What topic is the most thought-about but the least talked-about? Chances are pretty good that anyone with a uterus reading this thought "periods!" Everyone who has a uterus must deal with menses at some point in her or his life (note that not everyone with a uterus identifies as a woman, but that doesn’t mean they don’t have to deal with the same things that female-identifying uterus owners do).
So, uterus owners. Does this sound like you? You got your period as a teenager, and an adult (or another teenager) showed you how to use pads and tampons, and you’re still using the same products you were introduced to then? Have you considered trying other feminine hygiene products? Other brands? Do you feel like those same products still work well for you?
Kasey M. Eidson, MD, PhD, says, “Menstruation is different for every woman and every woman has to find products that work best for her. You shouldn’t spend your entire life using what your mother bought you when you were 13.”
Being that so many uterus owners don’t talk about feminine hygiene with their doctors – and many doctors are reluctant to talk about it* -- we sat down with Dr. Eidson and asked her some questions about feminine hygiene products, menstruation and her insights for helping people with a uterus to have the best menstrual experiences, period (pun intended).**
Under what circumstances do you recommend menstrual cups or cloth pads over disposable feminine hygiene products?
Menstrual cups are good for women for whom odor is an issue. Many women experience an improvement in this. Cost-wise it is an initial expense, but over time will be cheaper than buying tampons or pads monthly so it can be very helpful for women with limited financial resources. This is also an advantage for the washable cloth pads. Both of these products may also be better for women with sensitive skin or frequent yeast and bacterial vaginosis infections.
What, if any, medical concerns do you have about specific feminine hygiene products (not brand names, but things like tampons with chlorine)?
I don’t have any medical concerns about any feminine hygiene products if used as indicated; however, many women will leave tampons in for longer than the recommended amount of time or use tampons that are more absorbent than they need for their current menstrual flow. This can cause irritation or damage to the vaginal wall putting you at risk for infection.
What should women consider when selecting feminine hygiene products?
Lifestyle first – if you work in a busy office building with group bathrooms, washing your menstrual cup in a public sink would be unfeasible. Conversely, if you are hiking the Appalachian trail, carrying and disposing of tampons or pads will be challenging. If you are unhappy and frustrated with your current menstruation products, if they aren’t working for you, try something new.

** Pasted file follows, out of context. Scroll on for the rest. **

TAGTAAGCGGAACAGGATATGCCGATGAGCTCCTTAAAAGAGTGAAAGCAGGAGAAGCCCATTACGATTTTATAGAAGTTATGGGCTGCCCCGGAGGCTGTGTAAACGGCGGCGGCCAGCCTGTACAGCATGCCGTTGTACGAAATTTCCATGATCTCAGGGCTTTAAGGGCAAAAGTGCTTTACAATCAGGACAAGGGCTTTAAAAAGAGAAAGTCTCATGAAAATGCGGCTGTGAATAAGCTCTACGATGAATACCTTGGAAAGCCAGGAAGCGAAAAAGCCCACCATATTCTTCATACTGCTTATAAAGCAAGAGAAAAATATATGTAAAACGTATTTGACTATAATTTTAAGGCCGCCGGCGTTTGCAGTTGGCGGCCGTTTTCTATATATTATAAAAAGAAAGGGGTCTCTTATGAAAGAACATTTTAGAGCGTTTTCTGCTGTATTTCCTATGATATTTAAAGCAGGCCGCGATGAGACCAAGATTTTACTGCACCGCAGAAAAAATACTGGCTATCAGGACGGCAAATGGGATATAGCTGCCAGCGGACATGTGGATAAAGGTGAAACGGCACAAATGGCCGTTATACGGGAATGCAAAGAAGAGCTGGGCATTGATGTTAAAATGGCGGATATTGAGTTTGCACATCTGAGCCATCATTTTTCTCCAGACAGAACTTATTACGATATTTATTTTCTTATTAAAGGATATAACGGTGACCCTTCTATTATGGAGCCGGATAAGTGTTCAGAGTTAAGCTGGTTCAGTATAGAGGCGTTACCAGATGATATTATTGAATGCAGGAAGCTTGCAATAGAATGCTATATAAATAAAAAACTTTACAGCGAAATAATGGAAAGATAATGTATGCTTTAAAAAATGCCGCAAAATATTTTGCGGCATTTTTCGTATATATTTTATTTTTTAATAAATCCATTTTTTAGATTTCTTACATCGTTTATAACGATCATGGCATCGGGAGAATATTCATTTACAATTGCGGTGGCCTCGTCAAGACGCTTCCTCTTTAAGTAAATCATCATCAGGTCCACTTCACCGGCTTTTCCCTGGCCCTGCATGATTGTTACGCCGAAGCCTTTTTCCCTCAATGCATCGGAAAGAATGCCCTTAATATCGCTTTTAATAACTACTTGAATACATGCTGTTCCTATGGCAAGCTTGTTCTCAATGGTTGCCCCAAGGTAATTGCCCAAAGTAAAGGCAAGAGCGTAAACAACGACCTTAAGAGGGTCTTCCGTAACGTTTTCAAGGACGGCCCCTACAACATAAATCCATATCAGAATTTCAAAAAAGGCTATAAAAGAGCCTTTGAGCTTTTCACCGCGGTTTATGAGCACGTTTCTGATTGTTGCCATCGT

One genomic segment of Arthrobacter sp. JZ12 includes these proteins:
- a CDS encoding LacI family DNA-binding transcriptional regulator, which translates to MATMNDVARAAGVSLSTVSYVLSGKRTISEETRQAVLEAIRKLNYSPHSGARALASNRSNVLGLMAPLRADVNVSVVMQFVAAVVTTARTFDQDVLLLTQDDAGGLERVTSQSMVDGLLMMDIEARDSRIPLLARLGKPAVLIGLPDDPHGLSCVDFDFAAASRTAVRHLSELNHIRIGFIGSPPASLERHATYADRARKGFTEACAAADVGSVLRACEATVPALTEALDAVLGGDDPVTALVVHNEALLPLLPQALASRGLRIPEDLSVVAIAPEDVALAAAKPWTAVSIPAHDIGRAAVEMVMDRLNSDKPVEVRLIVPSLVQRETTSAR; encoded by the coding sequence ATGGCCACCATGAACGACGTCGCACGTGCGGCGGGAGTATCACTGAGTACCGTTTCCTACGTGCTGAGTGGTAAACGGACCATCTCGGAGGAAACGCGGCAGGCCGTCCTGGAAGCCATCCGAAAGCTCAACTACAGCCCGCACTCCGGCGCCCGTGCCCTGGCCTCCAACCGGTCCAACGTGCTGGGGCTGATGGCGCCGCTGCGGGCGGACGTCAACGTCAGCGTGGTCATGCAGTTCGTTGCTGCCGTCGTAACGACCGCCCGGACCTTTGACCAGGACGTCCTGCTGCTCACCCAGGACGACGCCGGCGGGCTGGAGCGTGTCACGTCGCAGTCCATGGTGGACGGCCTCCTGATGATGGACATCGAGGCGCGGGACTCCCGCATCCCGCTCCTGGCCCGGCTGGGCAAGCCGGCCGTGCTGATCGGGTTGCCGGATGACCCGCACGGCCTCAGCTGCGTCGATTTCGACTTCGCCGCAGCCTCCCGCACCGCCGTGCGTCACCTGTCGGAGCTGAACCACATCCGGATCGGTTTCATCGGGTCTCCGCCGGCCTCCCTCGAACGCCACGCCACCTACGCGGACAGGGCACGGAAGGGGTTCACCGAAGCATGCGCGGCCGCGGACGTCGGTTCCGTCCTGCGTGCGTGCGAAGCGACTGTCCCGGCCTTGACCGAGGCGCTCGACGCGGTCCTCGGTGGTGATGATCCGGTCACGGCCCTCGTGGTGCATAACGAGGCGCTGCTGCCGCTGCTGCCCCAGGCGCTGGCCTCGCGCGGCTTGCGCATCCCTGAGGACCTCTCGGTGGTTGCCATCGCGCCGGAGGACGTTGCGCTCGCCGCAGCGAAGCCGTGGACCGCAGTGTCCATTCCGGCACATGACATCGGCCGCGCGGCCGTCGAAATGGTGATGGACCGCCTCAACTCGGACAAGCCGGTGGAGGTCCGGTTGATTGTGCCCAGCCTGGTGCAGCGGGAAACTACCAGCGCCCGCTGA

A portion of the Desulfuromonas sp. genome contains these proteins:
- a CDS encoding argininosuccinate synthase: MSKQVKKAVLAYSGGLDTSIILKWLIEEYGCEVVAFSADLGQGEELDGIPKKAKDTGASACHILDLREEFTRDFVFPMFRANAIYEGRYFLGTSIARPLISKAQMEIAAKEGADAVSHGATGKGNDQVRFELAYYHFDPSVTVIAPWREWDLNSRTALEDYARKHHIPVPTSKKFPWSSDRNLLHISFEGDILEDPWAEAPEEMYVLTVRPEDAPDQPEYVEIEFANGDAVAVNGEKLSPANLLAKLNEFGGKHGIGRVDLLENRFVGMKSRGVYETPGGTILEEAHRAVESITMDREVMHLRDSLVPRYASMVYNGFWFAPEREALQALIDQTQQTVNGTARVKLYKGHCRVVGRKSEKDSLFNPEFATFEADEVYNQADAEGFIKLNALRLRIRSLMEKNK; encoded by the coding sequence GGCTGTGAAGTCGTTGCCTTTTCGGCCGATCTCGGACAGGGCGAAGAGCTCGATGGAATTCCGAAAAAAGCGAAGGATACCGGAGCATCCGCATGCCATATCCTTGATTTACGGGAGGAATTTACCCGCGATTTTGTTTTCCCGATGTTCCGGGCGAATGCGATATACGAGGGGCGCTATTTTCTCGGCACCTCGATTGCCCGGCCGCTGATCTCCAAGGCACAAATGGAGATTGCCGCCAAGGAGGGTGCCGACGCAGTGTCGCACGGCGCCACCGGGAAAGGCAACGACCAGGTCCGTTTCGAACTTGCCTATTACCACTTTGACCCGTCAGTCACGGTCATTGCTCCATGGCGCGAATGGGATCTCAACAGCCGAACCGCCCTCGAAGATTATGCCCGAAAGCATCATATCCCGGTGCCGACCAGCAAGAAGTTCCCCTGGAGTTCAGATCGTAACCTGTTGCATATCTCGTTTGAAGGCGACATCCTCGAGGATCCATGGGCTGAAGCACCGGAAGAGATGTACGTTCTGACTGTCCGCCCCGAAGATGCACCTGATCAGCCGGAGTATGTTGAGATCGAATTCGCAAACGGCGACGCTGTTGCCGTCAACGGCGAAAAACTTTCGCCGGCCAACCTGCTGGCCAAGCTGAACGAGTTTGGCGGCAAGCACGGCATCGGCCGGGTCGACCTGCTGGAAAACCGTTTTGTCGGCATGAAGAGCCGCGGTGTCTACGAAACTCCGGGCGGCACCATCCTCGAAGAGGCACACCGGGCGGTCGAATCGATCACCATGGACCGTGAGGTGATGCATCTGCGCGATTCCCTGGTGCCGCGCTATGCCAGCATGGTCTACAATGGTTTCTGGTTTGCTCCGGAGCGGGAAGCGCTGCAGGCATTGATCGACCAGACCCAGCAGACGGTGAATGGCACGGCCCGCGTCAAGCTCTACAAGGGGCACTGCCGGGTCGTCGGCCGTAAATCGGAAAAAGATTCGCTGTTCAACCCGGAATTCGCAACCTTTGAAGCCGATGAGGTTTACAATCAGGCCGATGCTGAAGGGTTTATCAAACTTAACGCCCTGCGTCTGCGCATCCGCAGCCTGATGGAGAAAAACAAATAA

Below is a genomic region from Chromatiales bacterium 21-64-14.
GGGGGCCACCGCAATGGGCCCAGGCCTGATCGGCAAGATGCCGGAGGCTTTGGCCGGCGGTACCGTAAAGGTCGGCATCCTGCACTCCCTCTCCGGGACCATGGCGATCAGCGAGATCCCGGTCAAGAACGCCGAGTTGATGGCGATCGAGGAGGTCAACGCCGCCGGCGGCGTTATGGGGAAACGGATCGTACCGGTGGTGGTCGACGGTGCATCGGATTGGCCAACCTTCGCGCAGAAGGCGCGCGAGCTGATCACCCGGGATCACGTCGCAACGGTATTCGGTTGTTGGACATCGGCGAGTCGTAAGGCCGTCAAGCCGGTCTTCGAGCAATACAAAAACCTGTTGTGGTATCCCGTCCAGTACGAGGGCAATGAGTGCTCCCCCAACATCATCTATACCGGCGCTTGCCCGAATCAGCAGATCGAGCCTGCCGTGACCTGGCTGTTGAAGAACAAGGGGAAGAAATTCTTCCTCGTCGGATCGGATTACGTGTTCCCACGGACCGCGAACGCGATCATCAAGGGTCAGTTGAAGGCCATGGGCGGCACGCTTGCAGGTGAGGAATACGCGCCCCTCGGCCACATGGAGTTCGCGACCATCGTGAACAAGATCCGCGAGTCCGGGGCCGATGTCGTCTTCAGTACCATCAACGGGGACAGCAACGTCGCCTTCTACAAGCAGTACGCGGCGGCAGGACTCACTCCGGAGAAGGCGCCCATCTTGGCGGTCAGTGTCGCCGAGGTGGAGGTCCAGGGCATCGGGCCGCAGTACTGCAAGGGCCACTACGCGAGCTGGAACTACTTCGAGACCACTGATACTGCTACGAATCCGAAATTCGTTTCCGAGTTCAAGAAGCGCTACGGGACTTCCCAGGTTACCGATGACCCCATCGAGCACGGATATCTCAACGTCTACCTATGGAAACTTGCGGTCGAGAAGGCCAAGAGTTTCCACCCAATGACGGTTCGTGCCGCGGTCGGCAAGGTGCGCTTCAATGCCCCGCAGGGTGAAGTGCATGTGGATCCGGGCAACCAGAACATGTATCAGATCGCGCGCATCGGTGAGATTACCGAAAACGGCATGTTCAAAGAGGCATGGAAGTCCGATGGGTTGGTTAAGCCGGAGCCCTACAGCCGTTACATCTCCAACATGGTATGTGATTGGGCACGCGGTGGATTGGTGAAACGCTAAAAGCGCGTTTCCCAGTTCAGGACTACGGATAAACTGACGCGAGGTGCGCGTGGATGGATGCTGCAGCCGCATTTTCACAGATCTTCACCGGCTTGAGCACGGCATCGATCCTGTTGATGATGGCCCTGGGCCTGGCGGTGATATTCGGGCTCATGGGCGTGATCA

What do you wish other doctors knew about feminine hygiene products?
We need to do a better job just asking women about their periods and their frustrations and discuss ways to improve this very significant part of our patients’ lives.
Anything else you’d like to add?
Many women hate menstruating, and if you aren’t trying to become pregnant there are very safe alternatives to having a monthly menstrual period. Hormonal IUDs and birth control implants can safely suppress your body’s production of the menstrual lining without causing any future fertility issues or other common hormonal pill side effects. These are also still covered under the Affordable Care Act so discuss with your physician.
How to get started
As Dr. Eidson explained, there’s no perfect product that fits everyone. In fact, your lifestyle probably changes from day to day (or weekday to weekend). If you need or prefer disposables, consider organic pads and tampons.
If you’re ready to try reusable pads (bonus: some come in fun colors) or pantyliners, which cost more upfront but save money in the long run, consider keeping a pot with a lid in your bathroom. Fill the pot about halfway with water and a cup of vinegar. As you change your pads throughout the day, simply drop the used ones in the pot. At the end of the day (or in the morning), dump out the water into the toilet and dump the pads into the washer. Wash on hot, with your favorite detergent and dry in the dryer, following the product's instructions.
If you’re interested in trying a menstrual cup, be sure to read about the different brands and sizes. Follow care instructions carefully—you’ll need to clean them properly and some call for occasional boiling. Cups are known to be a bit tricky to get the hang of, but a quick internet search shows that many people think they worth the learning curve.
And remember, it’s all about finding what’s right for you.
* Author’s note: I was surprised when I switched to reusable pads and the Diva Cup ™ a few years ago, and I asked a doctor at my OB/GYN’s office about menstrual cups. The doctor was dismissive and told me she didn’t know anything about them. I was further surprised by the difficulty I encountered in finding a doctor to speak with me for this article.
I know trying new things can be uncomfortable, but I swear the switch to reusable products changed my life! My period pain is significantly reduced, and I credit products that lack harmful chemicals, like chlorine, for that. I’m happy to talk about my experience if you have questions. Feel free to find me on Twitter @flamingmaiden. I’m not a doctor, just a woman who isn’t too shy about sharing my personal experiences.
** These statements are the views of Dr. Eidson and should not replace any advice you have received from your personal physician. Dr. Eidson is an employee of the Baptist Healthcare System, but these recommendations are her own and may not necessarily reflect those of the Baptist Healthcare System.